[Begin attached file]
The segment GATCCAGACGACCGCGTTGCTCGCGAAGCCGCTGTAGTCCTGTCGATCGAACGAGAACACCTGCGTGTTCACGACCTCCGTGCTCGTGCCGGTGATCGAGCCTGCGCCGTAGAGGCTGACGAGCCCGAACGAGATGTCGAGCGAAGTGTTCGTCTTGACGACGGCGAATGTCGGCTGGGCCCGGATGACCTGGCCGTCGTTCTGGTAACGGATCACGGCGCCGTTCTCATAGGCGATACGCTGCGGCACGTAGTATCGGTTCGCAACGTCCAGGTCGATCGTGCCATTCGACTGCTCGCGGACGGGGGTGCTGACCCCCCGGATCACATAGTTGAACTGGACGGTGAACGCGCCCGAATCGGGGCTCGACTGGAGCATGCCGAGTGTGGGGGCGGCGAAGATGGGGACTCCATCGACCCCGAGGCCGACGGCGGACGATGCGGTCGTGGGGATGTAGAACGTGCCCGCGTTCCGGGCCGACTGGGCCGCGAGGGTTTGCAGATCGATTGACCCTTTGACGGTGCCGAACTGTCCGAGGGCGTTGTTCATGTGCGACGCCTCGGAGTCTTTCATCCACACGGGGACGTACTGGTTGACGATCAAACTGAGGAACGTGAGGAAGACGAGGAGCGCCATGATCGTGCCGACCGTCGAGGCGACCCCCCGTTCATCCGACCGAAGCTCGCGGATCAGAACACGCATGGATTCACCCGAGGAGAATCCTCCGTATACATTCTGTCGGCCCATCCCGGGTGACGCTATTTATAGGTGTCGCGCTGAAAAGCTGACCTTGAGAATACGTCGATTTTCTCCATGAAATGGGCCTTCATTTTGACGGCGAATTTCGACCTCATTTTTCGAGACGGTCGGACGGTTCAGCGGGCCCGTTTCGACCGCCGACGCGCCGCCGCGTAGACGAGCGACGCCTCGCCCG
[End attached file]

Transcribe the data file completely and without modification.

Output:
The segment GATCCAGACGACCGCGTTGCTCGCGAAGCCGCTGTAGTCCTGTCGATCGAACGAGAACACCTGCGTGTTCACGACCTCCGTGCTCGTGCCGGTGATCGAGCCTGCGCCGTAGAGGCTGACGAGCCCGAACGAGATGTCGAGCGAAGTGTTCGTCTTGACGACGGCGAATGTCGGCTGGGCCCGGATGACCTGGCCGTCGTTCTGGTAACGGATCACGGCGCCGTTCTCATAGGCGATACGCTGCGGCACGTAGTATCGGTTCGCAACGTCCAGGTCGATCGTGCCATTCGACTGCTCGCGGACGGGGGTGCTGACCCCCCGGATCACATAGTTGAACTGGACGGTGAACGCGCCCGAATCGGGGCTCGACTGGAGCATGCCGAGTGTGGGGGCGGCGAAGATGGGGACTCCATCGACCCCGAGGCCGACGGCGGACGATGCGGTCGTGGGGATGTAGAACGTGCCCGCGTTCCGGGCCGACTGGGCCGCGAGGGTTTGCAGATCGATTGACCCTTTGACGGTGCCGAACTGTCCGAGGGCGTTGTTCATGTGCGACGCCTCGGAGTCTTTCATCCACACGGGGACGTACTGGTTGACGATCAAACTGAGGAACGTGAGGAAGACGAGGAGCGCCATGATCGTGCCGACCGTCGAGGCGACCCCCCGTTCATCCGACCGAAGCTCGCGGATCAGAACACGCATGGATTCACCCGAGGAGAATCCTCCGTATACATTCTGTCGGCCCATCCCGGGTGACGCTATTTATAGGTGTCGCGCTGAAAAGCTGACCTTGAGAATACGTCGATTTTCTCCATGAAATGGGCCTTCATTTTGACGGCGAATTTCGACCTCATTTTTCGAGACGGTCGGACGGTTCAGCGGGCCCGTTTCGACCGCCGACGCGCCGCCGCGTAGACGAGCGACGCCTCGCCCG